There comes a time when everyone in a relationship wonders, "How do I know if my girlfriend is right for me?" Understanding what makes a relationship work and what makes for a healthy relationship can help you answer that question. Learn these answers from the advice a dating coach gives this reader.
How Do I Know if My Girlfriend Is Right for Me
I will first start with my question. Is it sometimes better to make logical choices about whom you date instead of going on your feelings? I am divorced and I recently began a relationship with someone else. She is the perfect match for me. We are close friends and have the same goals in life. However, I am not experiencing the "in love" feelings that I normally have with a girlfriend. She is in love with me, tells me on a daily basis how much she adores me, and wants to spend her life with me. She meets every need a man could want, except I am not attracted to her physically. We ended up together in a very unconventional way. She was the wife of the guy my wife was cheating on me with and when I lost everything, she basically took me in and gave me a place to live. She saved me and I feel indebted to her in so many ways. I know that we could have a future together and that she would never do the things that my wife did to me. However, I am not sure that I can be perfectly happy not being "in love" with her. Who is ever "perfectly" happy anyway?
Is it okay to be with someone that you don't feel fireworks for or will I eventually end up hurting her anyway? If I am habitually attracted to people who cheat, how can I trust my feelings? I don't want to be alone, but I don't want to ever experience the pain I felt in my past relationships.
-- Contributed by: John
Like many people who have chosen partners who later turned out to be a big disappointment, you're trying to figure out how not to make the same mistakes again. For this soul searching I commend you, but I think you are confusing romantic love, lust and infatuation. While all three can be part of healthy long lasting relationship, you definitely can't have romantic love without infatuation. Nature has made infatuation a pre-qualifier for choosing a mate. Infatuation is what attracts us to a mate and sets up the sexual desire (sometimes referred to as lust) in order for us to procreate. Not all romantic love has intense infatuation, but it does have some. This may sound all scientific and it is, but that doesn't make it any less the truth.
You can have lust without romantic love or love of any kind. Lust is an intense desire or craving for self-gratification. As in, he lusted for power, control, or sex. I wouldn't say that lust is bad or even unhealthy. He lusted for a great life, sounds very determined and personally satisfying. When the behaviors associated with lust hurt others then it is wise to rethink the choices we are making and the consequences of our actions.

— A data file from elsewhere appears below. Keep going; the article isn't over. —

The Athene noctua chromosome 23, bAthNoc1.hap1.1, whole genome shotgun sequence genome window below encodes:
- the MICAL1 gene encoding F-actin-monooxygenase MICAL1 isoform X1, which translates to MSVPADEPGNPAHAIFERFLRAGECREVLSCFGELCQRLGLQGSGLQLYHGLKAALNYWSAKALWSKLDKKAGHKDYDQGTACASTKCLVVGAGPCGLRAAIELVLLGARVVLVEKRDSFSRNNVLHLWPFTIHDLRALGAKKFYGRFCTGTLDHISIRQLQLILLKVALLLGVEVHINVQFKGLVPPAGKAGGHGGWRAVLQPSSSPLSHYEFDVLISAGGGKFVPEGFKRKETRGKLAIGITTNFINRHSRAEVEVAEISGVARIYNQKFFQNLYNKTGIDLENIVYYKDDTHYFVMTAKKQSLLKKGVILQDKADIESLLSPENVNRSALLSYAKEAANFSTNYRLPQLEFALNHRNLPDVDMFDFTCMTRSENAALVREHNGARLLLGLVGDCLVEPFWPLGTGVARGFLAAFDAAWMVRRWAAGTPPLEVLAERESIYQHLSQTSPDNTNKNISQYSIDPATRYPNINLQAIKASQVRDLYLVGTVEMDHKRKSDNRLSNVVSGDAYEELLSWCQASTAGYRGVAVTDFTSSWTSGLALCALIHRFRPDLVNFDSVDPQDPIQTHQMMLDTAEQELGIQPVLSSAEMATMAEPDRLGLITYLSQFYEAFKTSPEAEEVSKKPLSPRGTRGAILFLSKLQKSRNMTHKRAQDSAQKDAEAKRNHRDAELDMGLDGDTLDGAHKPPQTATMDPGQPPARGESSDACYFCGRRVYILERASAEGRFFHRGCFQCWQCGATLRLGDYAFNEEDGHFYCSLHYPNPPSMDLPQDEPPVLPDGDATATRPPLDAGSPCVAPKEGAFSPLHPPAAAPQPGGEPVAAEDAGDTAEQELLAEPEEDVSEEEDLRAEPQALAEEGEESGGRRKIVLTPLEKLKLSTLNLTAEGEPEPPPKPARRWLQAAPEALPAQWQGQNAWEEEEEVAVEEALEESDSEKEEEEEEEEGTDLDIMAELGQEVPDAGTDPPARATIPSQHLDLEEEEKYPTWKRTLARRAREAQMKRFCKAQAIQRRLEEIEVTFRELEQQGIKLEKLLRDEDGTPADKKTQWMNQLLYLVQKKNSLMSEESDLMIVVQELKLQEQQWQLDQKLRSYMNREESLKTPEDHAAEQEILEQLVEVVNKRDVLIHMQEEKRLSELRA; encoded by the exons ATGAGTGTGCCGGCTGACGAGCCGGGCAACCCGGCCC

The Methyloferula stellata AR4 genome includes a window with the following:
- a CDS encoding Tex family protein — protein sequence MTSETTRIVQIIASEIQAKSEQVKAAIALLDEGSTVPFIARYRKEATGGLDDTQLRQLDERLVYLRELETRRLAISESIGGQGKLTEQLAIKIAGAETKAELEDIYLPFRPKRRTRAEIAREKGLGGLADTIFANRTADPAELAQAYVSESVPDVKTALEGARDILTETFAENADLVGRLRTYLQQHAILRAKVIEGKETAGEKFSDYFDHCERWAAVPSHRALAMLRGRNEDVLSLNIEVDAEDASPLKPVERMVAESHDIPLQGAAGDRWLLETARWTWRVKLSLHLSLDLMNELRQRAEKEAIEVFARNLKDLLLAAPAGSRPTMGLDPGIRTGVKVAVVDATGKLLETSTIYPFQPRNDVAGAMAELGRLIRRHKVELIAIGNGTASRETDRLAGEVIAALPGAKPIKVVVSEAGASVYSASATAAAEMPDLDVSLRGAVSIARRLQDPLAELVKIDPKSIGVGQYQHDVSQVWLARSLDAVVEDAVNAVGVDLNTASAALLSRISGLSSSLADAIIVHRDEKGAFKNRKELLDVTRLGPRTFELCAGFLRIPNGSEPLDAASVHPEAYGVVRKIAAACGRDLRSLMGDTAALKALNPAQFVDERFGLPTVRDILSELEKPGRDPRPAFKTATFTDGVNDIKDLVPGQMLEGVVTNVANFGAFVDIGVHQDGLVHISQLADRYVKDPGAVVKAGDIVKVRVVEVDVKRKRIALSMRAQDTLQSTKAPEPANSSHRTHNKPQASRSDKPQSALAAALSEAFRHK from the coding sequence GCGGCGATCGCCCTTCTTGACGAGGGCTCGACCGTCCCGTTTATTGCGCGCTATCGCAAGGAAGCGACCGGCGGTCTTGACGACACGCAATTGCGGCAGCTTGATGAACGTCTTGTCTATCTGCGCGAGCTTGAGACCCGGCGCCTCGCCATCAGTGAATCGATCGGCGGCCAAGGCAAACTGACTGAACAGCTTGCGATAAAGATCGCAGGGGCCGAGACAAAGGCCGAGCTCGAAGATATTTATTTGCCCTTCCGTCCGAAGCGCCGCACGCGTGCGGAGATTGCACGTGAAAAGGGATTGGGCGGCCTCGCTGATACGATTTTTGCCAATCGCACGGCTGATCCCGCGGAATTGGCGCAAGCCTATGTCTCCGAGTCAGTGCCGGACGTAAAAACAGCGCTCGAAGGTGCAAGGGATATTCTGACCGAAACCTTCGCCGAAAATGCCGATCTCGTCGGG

While I commend you for trying to make different choices in how you select a partner, logically you know that you can't tell by looking at a potential partner whether or not she will be faithful. The truth is all of us have within us the potential to behave in ways that are wrong, and that includes being unfaithful. Most people however don't act on their impulses; they think about how their behavior impacts others and make choices accordingly. Sadly for you, your previous partner did not think about how her behavior would hurt you, and if she did take this into consideration, then she didn't care enough to control herself.
Since you're trying to apply logic, you know that you can't be guaranteed that the woman you are currently involved with won't cheat on you. Although the chances are good that she won't, those same chances are good for a woman you'd be attracted to as well. That's because most people don't cheat on their partners. In a loving relationship, your partner will become more attractive as your love for her grows. Since this has not happened for you with your current girlfriend, it is safe to say that this will be a problem for your future.
In a new relationship, physical attraction is what helps to ignite the chemistry we all hear about. What really sets up those explosive fireworks is when the physical attraction of the outside is matched with the attraction on the inside. Physical attraction is also very important to sustaining a healthy relationship, but attraction is not a steady constant. As with all emotions in a relationship, attraction ebbs and flows over time. Couples fall in and out of love, but attraction (internal and external) is what brings them back to each other and what sustains them through the hard times.
You know all that I have said to be true. What you are trying to do is talk yourself into being with this woman out of a sense of obligation for the kindness she bestowed you during a very painful time in both your lives. You are grateful to her and that is nice, but it is not romantic love. Don't underestimate the power of romantic love. Moreover, don't for a minute think you don't deserve to have it in your life!